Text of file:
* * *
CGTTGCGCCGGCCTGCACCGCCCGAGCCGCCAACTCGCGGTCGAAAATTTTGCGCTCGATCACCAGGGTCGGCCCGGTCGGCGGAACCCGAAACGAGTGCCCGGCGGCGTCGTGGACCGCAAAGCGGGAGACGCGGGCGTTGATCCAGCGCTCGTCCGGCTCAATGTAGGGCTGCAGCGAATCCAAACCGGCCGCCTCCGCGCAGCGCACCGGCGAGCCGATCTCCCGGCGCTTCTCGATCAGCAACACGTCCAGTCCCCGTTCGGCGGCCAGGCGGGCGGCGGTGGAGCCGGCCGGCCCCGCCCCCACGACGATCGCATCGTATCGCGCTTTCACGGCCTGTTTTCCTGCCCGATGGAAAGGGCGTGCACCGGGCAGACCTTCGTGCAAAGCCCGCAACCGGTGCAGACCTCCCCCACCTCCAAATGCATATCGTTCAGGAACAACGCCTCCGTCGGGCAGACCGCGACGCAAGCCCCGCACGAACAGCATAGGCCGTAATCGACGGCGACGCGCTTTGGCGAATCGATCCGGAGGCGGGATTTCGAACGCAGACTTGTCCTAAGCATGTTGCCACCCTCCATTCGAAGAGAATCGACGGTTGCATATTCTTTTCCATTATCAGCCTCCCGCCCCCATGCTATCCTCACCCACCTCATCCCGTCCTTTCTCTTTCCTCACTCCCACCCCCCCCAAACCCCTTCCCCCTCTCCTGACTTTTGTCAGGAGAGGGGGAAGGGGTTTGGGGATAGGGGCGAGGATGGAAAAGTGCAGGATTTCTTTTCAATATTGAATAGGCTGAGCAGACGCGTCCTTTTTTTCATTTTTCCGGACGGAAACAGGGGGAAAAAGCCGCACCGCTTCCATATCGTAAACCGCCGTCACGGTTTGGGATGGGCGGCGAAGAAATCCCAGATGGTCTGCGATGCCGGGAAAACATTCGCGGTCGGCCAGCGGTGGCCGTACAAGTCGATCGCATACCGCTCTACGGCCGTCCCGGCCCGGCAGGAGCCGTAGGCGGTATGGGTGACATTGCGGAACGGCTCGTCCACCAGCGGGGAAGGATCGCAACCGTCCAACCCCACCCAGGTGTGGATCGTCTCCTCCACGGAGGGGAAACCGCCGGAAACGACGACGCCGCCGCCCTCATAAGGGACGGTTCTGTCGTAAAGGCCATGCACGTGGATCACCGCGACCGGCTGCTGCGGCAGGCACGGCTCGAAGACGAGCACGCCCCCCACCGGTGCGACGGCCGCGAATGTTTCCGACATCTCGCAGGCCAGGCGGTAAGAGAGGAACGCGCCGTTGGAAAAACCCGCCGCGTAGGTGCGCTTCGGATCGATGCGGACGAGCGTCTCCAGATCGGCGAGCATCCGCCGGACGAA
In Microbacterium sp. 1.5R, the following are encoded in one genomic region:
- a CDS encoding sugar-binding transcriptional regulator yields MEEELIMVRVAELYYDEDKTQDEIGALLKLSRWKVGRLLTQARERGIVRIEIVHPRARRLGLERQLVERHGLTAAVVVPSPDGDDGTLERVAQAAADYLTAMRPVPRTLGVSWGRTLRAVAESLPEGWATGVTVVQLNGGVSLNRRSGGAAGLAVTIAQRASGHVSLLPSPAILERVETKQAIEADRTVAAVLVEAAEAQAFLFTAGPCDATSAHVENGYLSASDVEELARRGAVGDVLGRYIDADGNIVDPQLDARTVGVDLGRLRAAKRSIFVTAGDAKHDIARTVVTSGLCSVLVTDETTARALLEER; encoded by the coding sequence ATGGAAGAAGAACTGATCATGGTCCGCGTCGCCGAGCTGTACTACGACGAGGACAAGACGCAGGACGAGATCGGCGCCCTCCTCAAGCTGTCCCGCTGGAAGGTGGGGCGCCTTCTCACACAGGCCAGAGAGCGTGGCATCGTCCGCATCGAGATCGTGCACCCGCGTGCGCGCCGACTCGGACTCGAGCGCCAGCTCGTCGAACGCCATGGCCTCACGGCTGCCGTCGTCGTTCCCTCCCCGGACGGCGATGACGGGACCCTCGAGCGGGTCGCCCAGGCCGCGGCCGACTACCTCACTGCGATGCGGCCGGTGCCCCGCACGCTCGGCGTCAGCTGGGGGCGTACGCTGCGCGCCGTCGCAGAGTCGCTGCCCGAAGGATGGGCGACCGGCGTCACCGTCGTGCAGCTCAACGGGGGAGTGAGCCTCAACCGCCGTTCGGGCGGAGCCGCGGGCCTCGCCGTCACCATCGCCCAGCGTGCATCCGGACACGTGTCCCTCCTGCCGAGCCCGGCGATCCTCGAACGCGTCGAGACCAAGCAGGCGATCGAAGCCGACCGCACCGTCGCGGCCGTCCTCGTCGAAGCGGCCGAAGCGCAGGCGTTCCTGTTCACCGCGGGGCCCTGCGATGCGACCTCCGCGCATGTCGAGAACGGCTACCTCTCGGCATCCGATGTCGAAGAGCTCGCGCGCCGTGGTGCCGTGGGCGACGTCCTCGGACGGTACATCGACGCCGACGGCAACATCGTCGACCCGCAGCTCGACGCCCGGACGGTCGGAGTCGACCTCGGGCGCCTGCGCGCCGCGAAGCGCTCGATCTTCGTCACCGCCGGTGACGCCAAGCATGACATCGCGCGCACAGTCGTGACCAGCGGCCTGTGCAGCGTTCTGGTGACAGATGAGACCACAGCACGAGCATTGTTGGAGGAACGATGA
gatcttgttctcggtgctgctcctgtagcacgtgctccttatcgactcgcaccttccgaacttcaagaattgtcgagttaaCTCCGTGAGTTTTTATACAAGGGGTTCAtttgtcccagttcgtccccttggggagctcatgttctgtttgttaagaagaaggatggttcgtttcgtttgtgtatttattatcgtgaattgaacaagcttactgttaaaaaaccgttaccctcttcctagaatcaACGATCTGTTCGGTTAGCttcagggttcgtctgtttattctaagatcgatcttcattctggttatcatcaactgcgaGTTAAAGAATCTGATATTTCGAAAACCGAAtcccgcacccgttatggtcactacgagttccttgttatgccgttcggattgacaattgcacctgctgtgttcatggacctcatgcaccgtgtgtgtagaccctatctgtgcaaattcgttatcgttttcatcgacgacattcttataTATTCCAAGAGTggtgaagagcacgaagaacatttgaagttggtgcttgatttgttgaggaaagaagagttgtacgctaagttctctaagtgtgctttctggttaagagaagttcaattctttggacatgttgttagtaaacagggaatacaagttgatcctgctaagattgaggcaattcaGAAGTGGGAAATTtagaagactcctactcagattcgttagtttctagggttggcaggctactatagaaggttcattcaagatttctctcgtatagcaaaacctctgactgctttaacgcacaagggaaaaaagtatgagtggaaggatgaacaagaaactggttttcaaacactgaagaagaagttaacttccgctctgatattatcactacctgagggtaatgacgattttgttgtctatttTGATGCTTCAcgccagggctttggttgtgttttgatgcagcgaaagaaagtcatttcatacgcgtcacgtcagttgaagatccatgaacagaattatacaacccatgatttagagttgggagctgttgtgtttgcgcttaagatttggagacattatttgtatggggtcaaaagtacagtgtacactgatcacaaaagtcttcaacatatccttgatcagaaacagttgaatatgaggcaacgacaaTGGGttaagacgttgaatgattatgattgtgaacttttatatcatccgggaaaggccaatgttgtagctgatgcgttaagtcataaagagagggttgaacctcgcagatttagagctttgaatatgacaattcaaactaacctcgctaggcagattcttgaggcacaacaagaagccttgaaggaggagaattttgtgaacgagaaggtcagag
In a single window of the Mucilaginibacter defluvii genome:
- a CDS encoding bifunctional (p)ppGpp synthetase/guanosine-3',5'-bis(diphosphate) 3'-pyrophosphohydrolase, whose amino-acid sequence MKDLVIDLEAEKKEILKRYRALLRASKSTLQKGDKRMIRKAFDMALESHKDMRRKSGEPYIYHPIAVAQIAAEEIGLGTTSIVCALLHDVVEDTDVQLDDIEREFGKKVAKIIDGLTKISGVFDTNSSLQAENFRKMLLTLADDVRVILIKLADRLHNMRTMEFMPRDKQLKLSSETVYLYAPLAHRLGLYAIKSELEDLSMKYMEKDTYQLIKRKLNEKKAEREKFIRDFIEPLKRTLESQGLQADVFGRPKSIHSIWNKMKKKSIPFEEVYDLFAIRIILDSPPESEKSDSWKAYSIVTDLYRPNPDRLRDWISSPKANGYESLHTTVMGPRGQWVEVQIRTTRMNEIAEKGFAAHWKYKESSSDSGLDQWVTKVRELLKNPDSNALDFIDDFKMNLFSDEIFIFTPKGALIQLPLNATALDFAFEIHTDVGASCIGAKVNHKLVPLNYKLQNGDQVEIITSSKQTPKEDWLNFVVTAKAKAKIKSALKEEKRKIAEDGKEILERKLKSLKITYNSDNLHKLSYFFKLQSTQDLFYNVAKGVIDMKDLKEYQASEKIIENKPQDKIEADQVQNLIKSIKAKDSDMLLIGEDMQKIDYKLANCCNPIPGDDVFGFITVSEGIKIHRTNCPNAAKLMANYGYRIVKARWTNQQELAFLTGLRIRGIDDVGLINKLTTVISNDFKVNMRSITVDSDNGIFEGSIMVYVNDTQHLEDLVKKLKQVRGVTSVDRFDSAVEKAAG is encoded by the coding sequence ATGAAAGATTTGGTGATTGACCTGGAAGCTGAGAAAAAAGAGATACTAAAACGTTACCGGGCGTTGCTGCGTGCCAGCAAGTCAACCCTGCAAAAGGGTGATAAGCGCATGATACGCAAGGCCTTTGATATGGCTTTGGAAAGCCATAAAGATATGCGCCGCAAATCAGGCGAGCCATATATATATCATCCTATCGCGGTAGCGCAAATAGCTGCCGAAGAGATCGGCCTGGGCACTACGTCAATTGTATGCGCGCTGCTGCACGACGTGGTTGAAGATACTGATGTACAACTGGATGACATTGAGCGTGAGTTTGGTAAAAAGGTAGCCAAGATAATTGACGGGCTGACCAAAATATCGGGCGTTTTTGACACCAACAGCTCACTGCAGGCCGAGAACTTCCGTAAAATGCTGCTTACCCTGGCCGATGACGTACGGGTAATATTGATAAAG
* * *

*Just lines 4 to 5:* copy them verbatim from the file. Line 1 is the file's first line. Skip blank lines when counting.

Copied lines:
gatcttgttctcggtgctgctcctgtagcacgtgctccttatcgactcgcaccttccgaacttcaagaattgtcgagttaaCTCCGTGAGTTTTTATACAAGGGGTTCAtttgtcccagttcgtccccttggggagctcatgttctgtttgttaagaagaaggatggttcgtttcgtttgtgtatttattatcgtgaattgaacaagcttactgttaaaaaaccgttaccctcttcctagaatcaACGATCTGTTCGGTTAGCttcagggttcgtctgtttattctaagatcgatcttcattctggttatcatcaactgcgaGTTAAAGAATCTGATATTTCGAAAACCGAAtcccgcacccgttatggtcactacgagttccttgttatgccgttcggattgacaattgcacctgctgtgttcatggacctcatgcaccgtgtgtgtagaccctatctgtgcaaattcgttatcgttttcatcgacgacattcttataTATTCCAAGAGTggtgaagagcacgaagaacatttgaagttggtgcttgatttgttgaggaaagaagagttgtacgctaagttctctaagtgtgctttctggttaagagaagttcaattctttggacatgttgttagtaaacagggaatacaagttgatcctgctaagattgaggcaattcaGAAGTGGGAAATTtagaagactcctactcagattcgttagtttctagggttggcaggctactatagaaggttcattcaagatttctctcgtatagcaaaacctctgactgctttaacgcacaagggaaaaaagtatgagtggaaggatgaacaagaaactggttttcaaacactgaagaagaagttaacttccgctctgatattatcactacctgagggtaatgacgattttgttgtctatttTGATGCTTCAcgccagggctttggttgtgttttgatgcagcgaaagaaagtcatttcatacgcgtcacgtcagttgaagatccatgaacagaattatacaacccatgatttagagttgggagctgttgtgtttgcgcttaagatttggagacattatttgtatggggtcaaaagtacagtgtacactgatcacaaaagtcttcaacatatccttgatcagaaacagttgaatatgaggcaacgacaaTGGGttaagacgttgaatgattatgattgtgaacttttatatcatccgggaaaggccaatgttgtagctgatgcgttaagtcataaagagagggttgaacctcgcagatttagagctttgaatatgacaattcaaactaacctcgctaggcagattcttgaggcacaacaagaagccttgaaggaggagaattttgtgaacgagaaggtcagag
In a single window of the Mucilaginibacter defluvii genome: